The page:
Port investigation

What will become of the Beirut port blast probe that the political ruling class is trying to sabotage?

Tarek Bitar, the lead investigator into the Beirut port explosion investigation, faces two scenarios: either he will resign or be removed from his post, or he will issue an indictment despite all the challenges, according to several observers who spoke to L’Orient-Le Jour.

What will become of the Beirut port blast probe that the political ruling class is trying to sabotage?

The port of Beirut, after the Aug. 4, 2020 explosion. (Credit: AFP archive photo)

It is no longer simply a path strewn with pitfalls the investigative judge has to tread to reveal the circumstances of the Aug. 4 Beirut Port explosion and those responsible for it. It appears that Tarek Bitar is reaching a dead end with no breakthroughs in sight.

Every time the lead investigator tries to question a senior official, the political, religious, and judicial powers are quick to join forces against him to hinder the investigation process, brandishing arguments based on constitutional and legal texts they interpret in such a way as to suggest that the judge is incompetent.

In the face of this orchestrated effort aimed at torpedoing the investigation, will Bitar, who took up this mission back in February, be able to make a breakthrough in the probe that was launched by his predecessor, Fadi Sawwan, over a year ago?

Or will the political ruling class, with its maneuvers and schemes, end up brushing him aside through effective legal means?

According to several observers who spoke to L’Orient-Le Jour, there are two potential scenarios: either the judge will resign or be removed like his predecessor, or he will make an indictment elucidating the port explosion’s circumstances and those responsible for it.

On Thursday, Bitar issued a subpoena for caretaker Prime Minister Hassan Diab after the latter failed to show up for questioning. The judge decided to postpone Diab’s session to Sept. 20 — a move that earned him attacks from all sides.

Former prime ministers — namely Fouad Siniora, Saad Hariri, Tammam Salam, and Prime Minister-designate Najib Mikati — were swift to denounce the decision as “a dangerous precedent.”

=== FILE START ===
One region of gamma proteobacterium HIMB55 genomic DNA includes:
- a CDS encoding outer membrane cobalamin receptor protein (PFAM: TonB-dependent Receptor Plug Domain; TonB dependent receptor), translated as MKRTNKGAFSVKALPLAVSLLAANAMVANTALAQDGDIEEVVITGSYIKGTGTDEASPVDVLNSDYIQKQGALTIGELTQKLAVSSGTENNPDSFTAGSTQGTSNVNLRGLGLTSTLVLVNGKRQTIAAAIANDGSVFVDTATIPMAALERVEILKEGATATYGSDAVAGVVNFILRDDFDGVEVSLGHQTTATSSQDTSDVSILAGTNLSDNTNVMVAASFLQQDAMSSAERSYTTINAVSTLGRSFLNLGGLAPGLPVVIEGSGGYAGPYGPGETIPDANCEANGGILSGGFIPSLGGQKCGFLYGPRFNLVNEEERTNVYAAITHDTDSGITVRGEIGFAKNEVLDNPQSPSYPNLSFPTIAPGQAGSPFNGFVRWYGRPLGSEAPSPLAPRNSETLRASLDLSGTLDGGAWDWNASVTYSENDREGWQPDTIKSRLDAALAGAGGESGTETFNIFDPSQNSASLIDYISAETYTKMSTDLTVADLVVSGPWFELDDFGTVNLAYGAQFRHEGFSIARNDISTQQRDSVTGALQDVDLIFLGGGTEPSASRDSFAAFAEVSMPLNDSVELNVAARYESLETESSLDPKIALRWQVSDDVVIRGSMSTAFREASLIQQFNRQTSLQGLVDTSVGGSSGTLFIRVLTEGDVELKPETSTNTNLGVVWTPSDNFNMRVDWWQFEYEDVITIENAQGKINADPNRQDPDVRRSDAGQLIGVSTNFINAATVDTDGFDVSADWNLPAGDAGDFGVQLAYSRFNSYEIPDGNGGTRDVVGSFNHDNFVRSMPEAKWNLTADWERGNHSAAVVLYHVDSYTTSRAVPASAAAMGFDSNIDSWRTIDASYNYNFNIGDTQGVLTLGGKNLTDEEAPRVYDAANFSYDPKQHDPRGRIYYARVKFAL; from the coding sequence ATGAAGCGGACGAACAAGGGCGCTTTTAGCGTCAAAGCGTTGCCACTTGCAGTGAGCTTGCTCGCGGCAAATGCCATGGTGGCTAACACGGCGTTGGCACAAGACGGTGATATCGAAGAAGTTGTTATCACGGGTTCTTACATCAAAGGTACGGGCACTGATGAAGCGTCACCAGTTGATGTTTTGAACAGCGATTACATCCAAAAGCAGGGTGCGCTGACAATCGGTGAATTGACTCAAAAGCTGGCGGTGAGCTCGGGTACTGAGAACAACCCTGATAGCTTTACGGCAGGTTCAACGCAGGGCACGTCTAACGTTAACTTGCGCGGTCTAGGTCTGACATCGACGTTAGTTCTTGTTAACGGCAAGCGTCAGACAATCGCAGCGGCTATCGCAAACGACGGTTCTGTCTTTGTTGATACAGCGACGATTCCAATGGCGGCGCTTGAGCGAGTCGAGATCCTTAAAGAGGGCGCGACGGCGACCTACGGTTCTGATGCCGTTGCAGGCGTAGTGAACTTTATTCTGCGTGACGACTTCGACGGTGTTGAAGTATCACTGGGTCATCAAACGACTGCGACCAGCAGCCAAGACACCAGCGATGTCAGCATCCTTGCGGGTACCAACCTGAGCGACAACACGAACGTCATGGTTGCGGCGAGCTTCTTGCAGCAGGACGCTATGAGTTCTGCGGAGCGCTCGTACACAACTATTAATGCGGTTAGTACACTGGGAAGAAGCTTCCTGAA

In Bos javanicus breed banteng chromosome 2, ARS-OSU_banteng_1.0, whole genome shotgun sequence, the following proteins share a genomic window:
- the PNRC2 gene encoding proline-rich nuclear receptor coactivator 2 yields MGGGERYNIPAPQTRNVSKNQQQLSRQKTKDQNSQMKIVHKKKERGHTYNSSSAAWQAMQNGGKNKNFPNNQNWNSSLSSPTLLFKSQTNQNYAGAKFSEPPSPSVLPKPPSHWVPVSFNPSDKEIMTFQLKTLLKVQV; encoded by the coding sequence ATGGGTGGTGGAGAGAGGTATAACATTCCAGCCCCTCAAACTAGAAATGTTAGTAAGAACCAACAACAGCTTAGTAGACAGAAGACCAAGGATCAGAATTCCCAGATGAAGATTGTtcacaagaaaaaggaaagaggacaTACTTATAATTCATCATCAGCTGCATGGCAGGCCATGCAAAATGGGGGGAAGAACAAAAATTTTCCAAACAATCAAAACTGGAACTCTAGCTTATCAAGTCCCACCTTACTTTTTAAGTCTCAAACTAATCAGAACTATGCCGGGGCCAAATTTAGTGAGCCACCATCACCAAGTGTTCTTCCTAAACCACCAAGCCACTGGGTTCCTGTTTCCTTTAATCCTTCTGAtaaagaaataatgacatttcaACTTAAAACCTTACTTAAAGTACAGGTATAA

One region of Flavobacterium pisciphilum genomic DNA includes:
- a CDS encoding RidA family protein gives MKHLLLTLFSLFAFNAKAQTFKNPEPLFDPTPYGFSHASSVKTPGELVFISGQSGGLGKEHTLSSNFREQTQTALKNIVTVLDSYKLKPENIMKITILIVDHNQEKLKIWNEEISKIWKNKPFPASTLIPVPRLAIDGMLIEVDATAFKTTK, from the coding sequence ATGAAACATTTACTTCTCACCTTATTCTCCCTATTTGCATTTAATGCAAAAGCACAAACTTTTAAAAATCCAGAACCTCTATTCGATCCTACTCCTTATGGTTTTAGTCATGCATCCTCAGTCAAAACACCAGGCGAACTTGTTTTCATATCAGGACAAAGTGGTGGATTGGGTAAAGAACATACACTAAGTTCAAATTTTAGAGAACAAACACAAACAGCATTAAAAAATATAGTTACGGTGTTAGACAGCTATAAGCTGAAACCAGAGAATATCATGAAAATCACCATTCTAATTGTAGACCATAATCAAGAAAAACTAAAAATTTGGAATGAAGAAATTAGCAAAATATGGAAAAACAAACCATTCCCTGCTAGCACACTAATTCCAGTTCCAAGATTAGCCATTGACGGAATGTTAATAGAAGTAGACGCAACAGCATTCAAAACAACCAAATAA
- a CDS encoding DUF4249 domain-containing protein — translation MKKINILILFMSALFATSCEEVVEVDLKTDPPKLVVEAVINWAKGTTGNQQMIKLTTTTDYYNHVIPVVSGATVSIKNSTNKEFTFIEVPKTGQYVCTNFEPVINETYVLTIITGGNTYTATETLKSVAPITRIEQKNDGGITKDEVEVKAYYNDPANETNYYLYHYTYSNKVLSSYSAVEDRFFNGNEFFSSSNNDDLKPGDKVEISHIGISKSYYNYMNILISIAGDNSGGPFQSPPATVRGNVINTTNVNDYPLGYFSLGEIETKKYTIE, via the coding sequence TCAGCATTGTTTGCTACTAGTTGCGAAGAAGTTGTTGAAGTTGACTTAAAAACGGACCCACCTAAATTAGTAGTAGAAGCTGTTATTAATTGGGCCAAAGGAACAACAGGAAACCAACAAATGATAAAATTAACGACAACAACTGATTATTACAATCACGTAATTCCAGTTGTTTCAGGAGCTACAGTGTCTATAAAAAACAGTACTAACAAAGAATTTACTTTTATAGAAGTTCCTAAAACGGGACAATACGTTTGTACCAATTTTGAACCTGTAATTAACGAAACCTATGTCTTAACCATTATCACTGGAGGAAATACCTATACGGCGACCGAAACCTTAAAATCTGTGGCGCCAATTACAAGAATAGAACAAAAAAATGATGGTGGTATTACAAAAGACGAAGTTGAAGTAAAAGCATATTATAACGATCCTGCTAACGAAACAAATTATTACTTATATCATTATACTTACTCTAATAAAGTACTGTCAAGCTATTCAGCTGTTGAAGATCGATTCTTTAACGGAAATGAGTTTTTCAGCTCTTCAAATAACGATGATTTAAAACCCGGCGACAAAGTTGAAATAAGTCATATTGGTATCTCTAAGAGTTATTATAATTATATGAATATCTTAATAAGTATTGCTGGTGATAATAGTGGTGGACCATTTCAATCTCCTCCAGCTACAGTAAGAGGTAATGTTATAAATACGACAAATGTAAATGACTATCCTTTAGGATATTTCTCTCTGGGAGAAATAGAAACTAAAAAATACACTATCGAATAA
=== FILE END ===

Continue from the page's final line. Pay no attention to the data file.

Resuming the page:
Grand Mufti Abdel-Latif Derian described Bitar’s approach as “reprehensible” and aimed at undermining the premiership.

The Consultative Gathering, a parliamentary group made up of Sunni MPs close to Hezbollah, held that only Parliament can accuse a prime minister of “negligence and dereliction.”

For his part, Hezbollah Secretary-General Hassan Nasrallah reiterated his accusations that the inquiry into the explosion is “politicized.”

The Parliament also joined the pile-on, via its secretary general, Adnan Daher, who said that the investigative judge showed incompetence when he requested Diab to show up for interrogation and urged the public prosecution to take “appropriate measures” in response.

Any subpoena can only be executed through the public prosecution, which gives instructions to the judicial police to bring the accused before the judge.

A source close to Court of Cassation Advocate-General Ghassan Khoury, who is acting as public prosecutor in the port investigation case, told L’Orient-Le Jour that the latter will decide 24 hours before Diab’s interrogation on Sept. 20, whether to execute Bitar’s request.

Before that, caretaker Interior Minister Mohamed Fehmi rejected Bitar’s summoning of Maj. Gen. Abbas Ibrahim, the director-general of General Security – a decision that was endorsed by Khoury.

Meanwhile, Director General of State Security Tony Saliba, who was also summoned for questioning, was given cover by the Higher Defense Council, chaired by President Michel Aoun.

Previously, Parliament did not respond to Bitar’s request to lift diplomatic immunity from MPs and former ministers Nouhad Machnouk, Ghazi Zeaiter and Ali Hassan Khalil.

In July, Parliament presented a petition to conduct its own investigation and then, potentially, bring these top officials before the Supreme Council — a judicial body tasked with trying presidents and ministers.

What’s more, Ghassan Oueidat, the country’s chief prosecutor at the Court of Cassation, recused himself from the case in December, citing kinship with Zeaiter, delegating the case to Khoury. On Monday, Ouiedat said that the Supreme Council was the sole body with jurisdiction to deal with this case — much to the displeasure of the families of the explosion victims.

At any the cost

Is Tarek Bitar going to continue to take the risk in a territory so riddled with land mines? A source familiar with the case told L’Orient-Le Jour that the judge is still determined to proceed with the investigation, “at any cost.”